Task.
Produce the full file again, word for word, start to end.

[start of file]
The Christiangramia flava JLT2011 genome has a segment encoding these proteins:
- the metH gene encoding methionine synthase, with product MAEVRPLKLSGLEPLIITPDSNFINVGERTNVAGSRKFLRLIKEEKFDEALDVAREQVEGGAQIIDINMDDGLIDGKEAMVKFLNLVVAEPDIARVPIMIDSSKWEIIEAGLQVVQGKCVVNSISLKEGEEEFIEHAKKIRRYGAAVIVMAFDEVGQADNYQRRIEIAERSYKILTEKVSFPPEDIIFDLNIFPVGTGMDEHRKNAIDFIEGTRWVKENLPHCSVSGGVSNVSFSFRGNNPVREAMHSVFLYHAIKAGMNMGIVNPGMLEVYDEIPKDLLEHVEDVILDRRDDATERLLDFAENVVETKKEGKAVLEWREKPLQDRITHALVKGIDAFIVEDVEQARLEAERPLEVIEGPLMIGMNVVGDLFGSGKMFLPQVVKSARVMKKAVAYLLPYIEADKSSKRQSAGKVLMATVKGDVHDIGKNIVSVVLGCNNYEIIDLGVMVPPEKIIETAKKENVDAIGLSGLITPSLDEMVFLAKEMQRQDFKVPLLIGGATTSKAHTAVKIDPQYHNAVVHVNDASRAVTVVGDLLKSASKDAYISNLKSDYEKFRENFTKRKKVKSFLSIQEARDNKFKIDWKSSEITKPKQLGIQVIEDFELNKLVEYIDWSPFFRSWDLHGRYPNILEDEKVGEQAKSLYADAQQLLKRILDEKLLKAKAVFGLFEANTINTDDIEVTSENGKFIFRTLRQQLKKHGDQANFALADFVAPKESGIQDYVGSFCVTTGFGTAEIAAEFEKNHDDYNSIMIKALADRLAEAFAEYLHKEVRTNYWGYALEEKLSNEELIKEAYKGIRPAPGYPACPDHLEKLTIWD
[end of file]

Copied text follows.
The Christiangramia flava JLT2011 genome has a segment encoding these proteins:
- the metH gene encoding methionine synthase, with product MAEVRPLKLSGLEPLIITPDSNFINVGERTNVAGSRKFLRLIKEEKFDEALDVAREQVEGGAQIIDINMDDGLIDGKEAMVKFLNLVVAEPDIARVPIMIDSSKWEIIEAGLQVVQGKCVVNSISLKEGEEEFIEHAKKIRRYGAAVIVMAFDEVGQADNYQRRIEIAERSYKILTEKVSFPPEDIIFDLNIFPVGTGMDEHRKNAIDFIEGTRWVKENLPHCSVSGGVSNVSFSFRGNNPVREAMHSVFLYHAIKAGMNMGIVNPGMLEVYDEIPKDLLEHVEDVILDRRDDATERLLDFAENVVETKKEGKAVLEWREKPLQDRITHALVKGIDAFIVEDVEQARLEAERPLEVIEGPLMIGMNVVGDLFGSGKMFLPQVVKSARVMKKAVAYLLPYIEADKSSKRQSAGKVLMATVKGDVHDIGKNIVSVVLGCNNYEIIDLGVMVPPEKIIETAKKENVDAIGLSGLITPSLDEMVFLAKEMQRQDFKVPLLIGGATTSKAHTAVKIDPQYHNAVVHVNDASRAVTVVGDLLKSASKDAYISNLKSDYEKFRENFTKRKKVKSFLSIQEARDNKFKIDWKSSEITKPKQLGIQVIEDFELNKLVEYIDWSPFFRSWDLHGRYPNILEDEKVGEQAKSLYADAQQLLKRILDEKLLKAKAVFGLFEANTINTDDIEVTSENGKFIFRTLRQQLKKHGDQANFALADFVAPKESGIQDYVGSFCVTTGFGTAEIAAEFEKNHDDYNSIMIKALADRLAEAFAEYLHKEVRTNYWGYALEEKLSNEELIKEAYKGIRPAPGYPACPDHLEKLTIWD